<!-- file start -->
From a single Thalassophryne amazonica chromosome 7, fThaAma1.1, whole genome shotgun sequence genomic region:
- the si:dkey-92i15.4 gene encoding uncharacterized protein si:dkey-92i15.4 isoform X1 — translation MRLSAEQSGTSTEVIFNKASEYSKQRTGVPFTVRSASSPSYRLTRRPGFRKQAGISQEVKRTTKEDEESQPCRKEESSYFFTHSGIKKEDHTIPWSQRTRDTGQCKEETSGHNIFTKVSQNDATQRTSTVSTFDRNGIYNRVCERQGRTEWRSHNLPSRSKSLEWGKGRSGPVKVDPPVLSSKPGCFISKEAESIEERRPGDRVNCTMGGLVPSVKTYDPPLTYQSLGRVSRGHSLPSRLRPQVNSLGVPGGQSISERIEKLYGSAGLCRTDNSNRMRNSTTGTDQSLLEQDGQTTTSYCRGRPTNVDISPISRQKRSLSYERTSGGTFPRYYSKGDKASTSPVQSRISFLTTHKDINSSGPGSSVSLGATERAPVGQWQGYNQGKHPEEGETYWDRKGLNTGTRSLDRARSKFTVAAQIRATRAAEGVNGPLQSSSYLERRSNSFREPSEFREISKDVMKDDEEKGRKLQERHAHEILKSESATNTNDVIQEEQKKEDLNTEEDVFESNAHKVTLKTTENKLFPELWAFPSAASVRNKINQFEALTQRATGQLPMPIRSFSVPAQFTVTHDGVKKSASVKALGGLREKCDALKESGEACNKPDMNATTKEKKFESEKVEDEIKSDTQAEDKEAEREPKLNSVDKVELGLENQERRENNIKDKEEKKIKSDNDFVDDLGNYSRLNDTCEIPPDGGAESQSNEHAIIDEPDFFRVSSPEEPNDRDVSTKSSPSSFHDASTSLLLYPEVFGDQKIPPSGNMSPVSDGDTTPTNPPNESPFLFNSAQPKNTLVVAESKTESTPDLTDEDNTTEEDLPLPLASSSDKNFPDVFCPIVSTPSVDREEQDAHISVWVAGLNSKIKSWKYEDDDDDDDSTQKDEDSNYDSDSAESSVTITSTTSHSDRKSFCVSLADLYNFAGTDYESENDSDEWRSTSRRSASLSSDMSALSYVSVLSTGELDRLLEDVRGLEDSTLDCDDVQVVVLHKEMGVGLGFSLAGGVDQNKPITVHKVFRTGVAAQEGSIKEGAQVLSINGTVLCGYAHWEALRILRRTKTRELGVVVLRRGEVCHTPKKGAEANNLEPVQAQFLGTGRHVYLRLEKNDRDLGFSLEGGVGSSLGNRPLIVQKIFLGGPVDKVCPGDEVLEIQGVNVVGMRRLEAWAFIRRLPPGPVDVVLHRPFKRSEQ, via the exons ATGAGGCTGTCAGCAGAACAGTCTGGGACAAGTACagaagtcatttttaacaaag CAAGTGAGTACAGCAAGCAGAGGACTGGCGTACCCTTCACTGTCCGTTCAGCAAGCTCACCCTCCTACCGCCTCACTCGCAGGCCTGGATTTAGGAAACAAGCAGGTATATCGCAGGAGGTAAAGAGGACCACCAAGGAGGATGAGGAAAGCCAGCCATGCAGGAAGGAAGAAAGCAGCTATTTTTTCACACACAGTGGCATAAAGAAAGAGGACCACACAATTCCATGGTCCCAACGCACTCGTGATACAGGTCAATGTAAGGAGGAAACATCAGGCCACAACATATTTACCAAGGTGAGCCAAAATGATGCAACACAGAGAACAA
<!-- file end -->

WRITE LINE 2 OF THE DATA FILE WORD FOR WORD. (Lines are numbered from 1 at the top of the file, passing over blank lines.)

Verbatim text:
- the si:dkey-92i15.4 gene encoding uncharacterized protein si:dkey-92i15.4 isoform X1 — translation MRLSAEQSGTSTEVIFNKASEYSKQRTGVPFTVRSASSPSYRLTRRPGFRKQAGISQEVKRTTKEDEESQPCRKEESSYFFTHSGIKKEDHTIPWSQRTRDTGQCKEETSGHNIFTKVSQNDATQRTSTVSTFDRNGIYNRVCERQGRTEWRSHNLPSRSKSLEWGKGRSGPVKVDPPVLSSKPGCFISKEAESIEERRPGDRVNCTMGGLVPSVKTYDPPLTYQSLGRVSRGHSLPSRLRPQVNSLGVPGGQSISERIEKLYGSAGLCRTDNSNRMRNSTTGTDQSLLEQDGQTTTSYCRGRPTNVDISPISRQKRSLSYERTSGGTFPRYYSKGDKASTSPVQSRISFLTTHKDINSSGPGSSVSLGATERAPVGQWQGYNQGKHPEEGETYWDRKGLNTGTRSLDRARSKFTVAAQIRATRAAEGVNGPLQSSSYLERRSNSFREPSEFREISKDVMKDDEEKGRKLQERHAHEILKSESATNTNDVIQEEQKKEDLNTEEDVFESNAHKVTLKTTENKLFPELWAFPSAASVRNKINQFEALTQRATGQLPMPIRSFSVPAQFTVTHDGVKKSASVKALGGLREKCDALKESGEACNKPDMNATTKEKKFESEKVEDEIKSDTQAEDKEAEREPKLNSVDKVELGLENQERRENNIKDKEEKKIKSDNDFVDDLGNYSRLNDTCEIPPDGGAESQSNEHAIIDEPDFFRVSSPEEPNDRDVSTKSSPSSFHDASTSLLLYPEVFGDQKIPPSGNMSPVSDGDTTPTNPPNESPFLFNSAQPKNTLVVAESKTESTPDLTDEDNTTEEDLPLPLASSSDKNFPDVFCPIVSTPSVDREEQDAHISVWVAGLNSKIKSWKYEDDDDDDDSTQKDEDSNYDSDSAESSVTITSTTSHSDRKSFCVSLADLYNFAGTDYESENDSDEWRSTSRRSASLSSDMSALSYVSVLSTGELDRLLEDVRGLEDSTLDCDDVQVVVLHKEMGVGLGFSLAGGVDQNKPITVHKVFRTGVAAQEGSIKEGAQVLSINGTVLCGYAHWEALRILRRTKTRELGVVVLRRGEVCHTPKKGAEANNLEPVQAQFLGTGRHVYLRLEKNDRDLGFSLEGGVGSSLGNRPLIVQKIFLGGPVDKVCPGDEVLEIQGVNVVGMRRLEAWAFIRRLPPGPVDVVLHRPFKRSEQ, via the exons ATGAGGCTGTCAGCAGAACAGTCTGGGACAAGTACagaagtcatttttaacaaag CAAGTGAGTACAGCAAGCAGAGGACTGGCGTACCCTTCACTGTCCGTTCAGCAAGCTCACCCTCCTACCGCCTCACTCGCAGGCCTGGATTTAGGAAACAAGCAGGTATATCGCAGGAGGTAAAGAGGACCACCAAGGAGGATGAGGAAAGCCAGCCATGCAGGAAGGAAGAAAGCAGCTATTTTTTCACACACAGTGGCATAAAGAAAGAGGACCACACAATTCCATGGTCCCAACGCACTCGTGATACAGGTCAATGTAAGGAGGAAACATCAGGCCACAACATATTTACCAAGGTGAGCCAAAATGATGCAACACAGAGAACAA